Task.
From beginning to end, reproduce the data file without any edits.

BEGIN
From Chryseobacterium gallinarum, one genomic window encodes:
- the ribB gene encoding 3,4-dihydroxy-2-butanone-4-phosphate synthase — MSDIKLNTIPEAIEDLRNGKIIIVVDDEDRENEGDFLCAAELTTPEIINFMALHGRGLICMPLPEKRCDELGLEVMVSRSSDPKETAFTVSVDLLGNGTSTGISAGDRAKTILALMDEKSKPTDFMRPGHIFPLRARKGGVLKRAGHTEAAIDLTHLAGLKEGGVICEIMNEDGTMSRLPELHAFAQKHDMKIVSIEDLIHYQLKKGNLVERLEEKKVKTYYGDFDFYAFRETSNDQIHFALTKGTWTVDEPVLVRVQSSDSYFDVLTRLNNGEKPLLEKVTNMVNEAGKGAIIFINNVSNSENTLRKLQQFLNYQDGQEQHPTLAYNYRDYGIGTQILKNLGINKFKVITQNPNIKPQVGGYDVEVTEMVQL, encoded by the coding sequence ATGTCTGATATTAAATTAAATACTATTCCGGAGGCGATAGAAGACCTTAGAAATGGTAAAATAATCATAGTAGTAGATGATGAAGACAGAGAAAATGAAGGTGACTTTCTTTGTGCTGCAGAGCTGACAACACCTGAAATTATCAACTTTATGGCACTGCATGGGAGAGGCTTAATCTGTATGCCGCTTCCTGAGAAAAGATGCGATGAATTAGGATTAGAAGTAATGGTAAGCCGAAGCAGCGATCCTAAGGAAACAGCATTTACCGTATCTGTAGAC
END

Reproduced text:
From Chryseobacterium gallinarum, one genomic window encodes:
- the ribB gene encoding 3,4-dihydroxy-2-butanone-4-phosphate synthase — MSDIKLNTIPEAIEDLRNGKIIIVVDDEDRENEGDFLCAAELTTPEIINFMALHGRGLICMPLPEKRCDELGLEVMVSRSSDPKETAFTVSVDLLGNGTSTGISAGDRAKTILALMDEKSKPTDFMRPGHIFPLRARKGGVLKRAGHTEAAIDLTHLAGLKEGGVICEIMNEDGTMSRLPELHAFAQKHDMKIVSIEDLIHYQLKKGNLVERLEEKKVKTYYGDFDFYAFRETSNDQIHFALTKGTWTVDEPVLVRVQSSDSYFDVLTRLNNGEKPLLEKVTNMVNEAGKGAIIFINNVSNSENTLRKLQQFLNYQDGQEQHPTLAYNYRDYGIGTQILKNLGINKFKVITQNPNIKPQVGGYDVEVTEMVQL, encoded by the coding sequence ATGTCTGATATTAAATTAAATACTATTCCGGAGGCGATAGAAGACCTTAGAAATGGTAAAATAATCATAGTAGTAGATGATGAAGACAGAGAAAATGAAGGTGACTTTCTTTGTGCTGCAGAGCTGACAACACCTGAAATTATCAACTTTATGGCACTGCATGGGAGAGGCTTAATCTGTATGCCGCTTCCTGAGAAAAGATGCGATGAATTAGGATTAGAAGTAATGGTAAGCCGAAGCAGCGATCCTAAGGAAACAGCATTTACCGTATCTGTAGAC